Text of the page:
In situations of conflict, including ethnic and religious tensions, leaders must be willing to make sacrifices even at the risk of their popularity in order to attain long-lasting resolutions, peace, and progress, Vice President Yemi Osinbajo, SAN has said.
Prof. Osinbajo stated this Monday when he received on a courtesy visit to the Presidential Villa, a delegation from the Muslim Public Affairs Centre (MPAC), led by its Executive Chairman, Mr Disu Kamor.
The Vice President said, “There is a need to understand first of all, that there is no way that we can deal with the tensions between the faiths and ethnicities in Nigeria today unless those in leadership are prepared to make some important sacrifices.
“Those sacrifices are sacrifices even in what you say, how you say it, and then sacrifices also in the acknowledgment of whatever people are saying and the willingness to accept.
“It is very important that we don’t diminish the importance of language and respectful non-violent communication so that we are able to keep our discussions at a level that ensures that we don’t degenerate too quickly to violence.”
Citing the examples of the sacrifices made by the late South African leader, Nelson Mandela and Imam Abubakar Abdullahi of Barkin Ladi, in Plateau state, Osinbajo said “we can all talk nicely and say the right things but unless people are prepared to make some concessions which may cost them popularity within their own group, we cannot move forward.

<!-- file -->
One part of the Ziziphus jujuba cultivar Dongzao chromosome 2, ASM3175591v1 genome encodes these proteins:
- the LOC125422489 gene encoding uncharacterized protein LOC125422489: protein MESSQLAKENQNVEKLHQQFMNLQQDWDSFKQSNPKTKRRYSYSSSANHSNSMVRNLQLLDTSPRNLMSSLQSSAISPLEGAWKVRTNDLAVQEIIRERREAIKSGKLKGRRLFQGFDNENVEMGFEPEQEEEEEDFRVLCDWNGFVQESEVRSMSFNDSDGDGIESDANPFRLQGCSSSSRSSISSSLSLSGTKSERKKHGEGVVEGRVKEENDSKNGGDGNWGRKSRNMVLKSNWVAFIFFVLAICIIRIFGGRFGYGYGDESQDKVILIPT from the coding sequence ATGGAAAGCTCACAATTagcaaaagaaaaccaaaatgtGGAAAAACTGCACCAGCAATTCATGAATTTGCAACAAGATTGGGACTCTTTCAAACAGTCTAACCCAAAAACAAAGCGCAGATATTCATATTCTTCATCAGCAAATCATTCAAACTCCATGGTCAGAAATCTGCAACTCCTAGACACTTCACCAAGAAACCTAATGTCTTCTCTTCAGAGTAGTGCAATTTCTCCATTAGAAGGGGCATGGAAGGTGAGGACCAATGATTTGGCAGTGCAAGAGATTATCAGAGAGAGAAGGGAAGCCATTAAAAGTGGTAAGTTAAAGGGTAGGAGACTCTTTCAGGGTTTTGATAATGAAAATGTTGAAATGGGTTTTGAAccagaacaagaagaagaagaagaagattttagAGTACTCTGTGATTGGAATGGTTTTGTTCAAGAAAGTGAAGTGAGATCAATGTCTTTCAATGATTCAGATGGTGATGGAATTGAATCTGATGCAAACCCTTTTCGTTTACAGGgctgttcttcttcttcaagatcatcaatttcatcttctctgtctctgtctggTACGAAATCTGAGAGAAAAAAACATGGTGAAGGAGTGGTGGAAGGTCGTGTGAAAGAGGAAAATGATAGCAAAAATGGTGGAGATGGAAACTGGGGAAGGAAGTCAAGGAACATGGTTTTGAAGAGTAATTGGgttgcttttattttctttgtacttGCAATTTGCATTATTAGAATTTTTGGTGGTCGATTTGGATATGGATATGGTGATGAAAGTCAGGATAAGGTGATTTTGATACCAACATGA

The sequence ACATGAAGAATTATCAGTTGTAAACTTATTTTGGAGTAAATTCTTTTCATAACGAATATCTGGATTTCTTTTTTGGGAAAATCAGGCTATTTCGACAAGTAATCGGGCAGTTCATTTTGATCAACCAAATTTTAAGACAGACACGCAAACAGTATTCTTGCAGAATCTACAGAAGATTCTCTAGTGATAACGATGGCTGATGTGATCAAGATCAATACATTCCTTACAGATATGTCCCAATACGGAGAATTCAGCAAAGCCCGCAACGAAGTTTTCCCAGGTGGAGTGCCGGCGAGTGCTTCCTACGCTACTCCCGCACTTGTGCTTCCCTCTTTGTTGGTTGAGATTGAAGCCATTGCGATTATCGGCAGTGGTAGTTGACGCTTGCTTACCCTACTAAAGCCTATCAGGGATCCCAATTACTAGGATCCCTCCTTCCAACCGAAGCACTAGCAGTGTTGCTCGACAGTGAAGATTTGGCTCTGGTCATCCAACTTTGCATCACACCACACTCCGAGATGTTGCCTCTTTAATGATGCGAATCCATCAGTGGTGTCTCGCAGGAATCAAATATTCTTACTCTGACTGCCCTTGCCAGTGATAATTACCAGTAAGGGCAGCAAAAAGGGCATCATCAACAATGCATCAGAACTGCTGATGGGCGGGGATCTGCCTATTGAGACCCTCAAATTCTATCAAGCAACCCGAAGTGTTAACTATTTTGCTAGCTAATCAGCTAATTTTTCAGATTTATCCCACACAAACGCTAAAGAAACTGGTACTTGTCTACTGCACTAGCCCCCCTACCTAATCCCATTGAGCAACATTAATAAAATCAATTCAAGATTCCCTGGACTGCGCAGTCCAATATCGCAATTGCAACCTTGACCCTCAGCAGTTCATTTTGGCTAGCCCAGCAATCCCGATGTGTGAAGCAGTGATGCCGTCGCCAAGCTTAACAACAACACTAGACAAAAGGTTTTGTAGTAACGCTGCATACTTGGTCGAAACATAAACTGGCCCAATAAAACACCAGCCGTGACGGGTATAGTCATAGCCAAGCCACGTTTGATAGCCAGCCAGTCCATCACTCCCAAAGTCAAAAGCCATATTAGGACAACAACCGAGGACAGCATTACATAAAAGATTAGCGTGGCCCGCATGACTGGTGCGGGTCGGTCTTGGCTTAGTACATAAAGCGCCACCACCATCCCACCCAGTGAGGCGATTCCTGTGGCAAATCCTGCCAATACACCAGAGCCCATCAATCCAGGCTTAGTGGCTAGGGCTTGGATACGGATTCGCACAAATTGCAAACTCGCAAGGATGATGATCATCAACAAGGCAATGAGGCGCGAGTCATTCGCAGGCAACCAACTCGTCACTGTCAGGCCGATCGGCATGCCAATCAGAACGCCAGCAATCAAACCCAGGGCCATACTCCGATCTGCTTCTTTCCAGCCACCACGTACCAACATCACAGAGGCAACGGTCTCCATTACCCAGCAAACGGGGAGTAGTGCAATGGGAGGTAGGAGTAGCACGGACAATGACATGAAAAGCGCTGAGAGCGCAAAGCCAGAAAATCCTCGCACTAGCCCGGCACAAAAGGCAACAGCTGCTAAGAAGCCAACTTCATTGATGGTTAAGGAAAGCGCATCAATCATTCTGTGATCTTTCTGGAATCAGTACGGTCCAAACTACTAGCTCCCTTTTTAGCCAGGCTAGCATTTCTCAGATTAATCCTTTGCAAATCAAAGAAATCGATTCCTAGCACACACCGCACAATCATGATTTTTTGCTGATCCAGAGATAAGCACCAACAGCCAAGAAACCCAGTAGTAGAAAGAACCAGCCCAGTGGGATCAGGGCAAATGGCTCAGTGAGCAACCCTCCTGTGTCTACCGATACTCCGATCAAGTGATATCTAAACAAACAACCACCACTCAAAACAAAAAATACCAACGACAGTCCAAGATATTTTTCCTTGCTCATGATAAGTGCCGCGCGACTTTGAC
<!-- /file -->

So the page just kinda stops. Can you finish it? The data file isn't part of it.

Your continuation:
Nelson Mandela, who had spent such a long time in jail under Apartheid before he became President still pushed for a South Africa where even his tormentors got equal treatment like his fellow black South Africans. In Nigeria more recently, Imam Abubakar Abdullahi in 2018, put his life on the line to save the lives of over 200 Christians who took refuge in his mosque when some gunmen attacked the village of Nghar Yelwa in Barkin Ladi, Plateau State and sought to kill the Christians, he said.
In addition to leaders making sacrifices, the Vice President said the notion of respectful dialogue is also crucial especially “at this time”.
His words: “the whole idea of promoting respect for other faiths and people of other ethnicities and beliefs is a very important thing especially now in our country with what we are seeing.”
Earlier in his presentation, the leader of the group, Mr Disu Kamor said MPAC has been involved in programmes and activities aimed at promoting cohesion among people of different faiths over the past decade.